How to Minimize Water Damage Repairs



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Water damage to your home can happen suddenly from a flash flood or burst pipe, or slowly and almost imperceptibly, as with a hidden leak. Either way, taking quick action is the key to minimizing damage. It’s imperative to seek professional help as soon as you know about the problem to prevent even more serious consequences, such as the growth of mold.

The costs for removing standing water and repairing water damage will vary depending on the size of the home and the extent of the damage. In almost all cases, the longer it takes to tackle the cleaning and repairs the more it can cost. If a storm caused the flooding, you may have to wait for the water to recede from around your home, but otherwise don’t wait.

Before professional water damage contractors arrive, there are steps you can take to mitigate damage and stay safe:

  • Wear gloves and boots for protection from contaminated water.
  • Turn off electricity and survey the situation before taking any action on your own; use a flashlight if it’s dark. Don’t take any chances if you suspect a live wire.
  • Open windows to let in fresh air.
  • Check the basement first. As the lowest part of the home, basements are usually hardest hit in a flood.
  • Run fans to help dry and ventilate.
  • Use a sump pump to help remove standing water.
  • Shovel out mud, then hose down and scrub dirt stains.
  • Rinse items that have been submerged with fresh water; then clean with hot, soapy water; and finally disinfect with a mixture of a half cup of chlorine bleach to one gallon of water. Use a shop-vac to get rid of excess water from this cleaning process.
  • Move furniture outdoors to dry if weather allows. Upholstered pieces and mattresses will need to be discarded as they will have absorbed contaminated water and are likely to harbor mold and mildew. Other pieces can be salvaged if they are thoroughly hosed down and cleaned with antibacterial soap and water.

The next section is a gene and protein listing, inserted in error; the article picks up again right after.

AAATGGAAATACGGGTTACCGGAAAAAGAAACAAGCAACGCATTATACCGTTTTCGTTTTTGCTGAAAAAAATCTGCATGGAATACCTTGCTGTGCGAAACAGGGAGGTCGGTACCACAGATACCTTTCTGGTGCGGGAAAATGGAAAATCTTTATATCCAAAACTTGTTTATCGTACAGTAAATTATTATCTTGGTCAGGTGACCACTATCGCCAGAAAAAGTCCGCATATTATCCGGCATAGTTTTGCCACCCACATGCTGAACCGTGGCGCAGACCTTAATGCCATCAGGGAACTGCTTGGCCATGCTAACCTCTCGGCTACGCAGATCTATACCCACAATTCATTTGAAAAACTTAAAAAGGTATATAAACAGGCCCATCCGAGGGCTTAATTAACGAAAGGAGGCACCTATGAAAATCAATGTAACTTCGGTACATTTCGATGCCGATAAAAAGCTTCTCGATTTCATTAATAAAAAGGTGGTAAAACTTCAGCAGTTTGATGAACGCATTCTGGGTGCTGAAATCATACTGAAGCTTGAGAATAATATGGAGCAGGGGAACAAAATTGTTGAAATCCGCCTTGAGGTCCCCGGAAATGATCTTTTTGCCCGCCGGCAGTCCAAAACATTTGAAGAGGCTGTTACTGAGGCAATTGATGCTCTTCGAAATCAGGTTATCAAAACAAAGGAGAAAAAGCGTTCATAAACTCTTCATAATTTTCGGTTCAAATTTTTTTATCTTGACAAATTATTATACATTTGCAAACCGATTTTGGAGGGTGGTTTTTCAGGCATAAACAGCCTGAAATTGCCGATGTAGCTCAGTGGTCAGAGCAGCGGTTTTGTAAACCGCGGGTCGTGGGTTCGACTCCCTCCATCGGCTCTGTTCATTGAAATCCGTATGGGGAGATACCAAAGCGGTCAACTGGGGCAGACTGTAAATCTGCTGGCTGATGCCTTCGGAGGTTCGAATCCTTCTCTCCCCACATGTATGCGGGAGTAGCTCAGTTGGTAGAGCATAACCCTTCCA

• Remove soaked drywall, plaster, paneling and insulation. Clean walls that remained dry, but are located in the affected part of your home, with soap and a mixture of one tablespoon of bleach to one gallon of water.
  • Remove any carpeting and the underlying pad. Hard floors, such as tile, can be thoroughly cleaned and sanitized. Wood floors generally absorb too much water and will need to be replaced. It’s important to assess whether the subfloor has gotten wet. It will need to thoroughly dry before any flooring can be replaced.

Wait for the professionals to repair electric lines, investigate sagging ceilings, provide asbestos abatement, inspect and repair appliances, and ensure that every bit of water has been removed from your home.

Call a professional water mitigation contractor.

Because many of the effects water damage can have on your home may not be readily apparent, it’s important to bring in a contractor who has experience with water damage, repairs and restoration.

Contractor Connection has a network of contractors who serve the water damage repair needs of the insurance industry, and their services are available directly to homeowners. Our contractors have the proper licensing and insurance, and offer a three-year warranty on workmanship. To find a trusted contractor in your local area, enter your ZIP code above.

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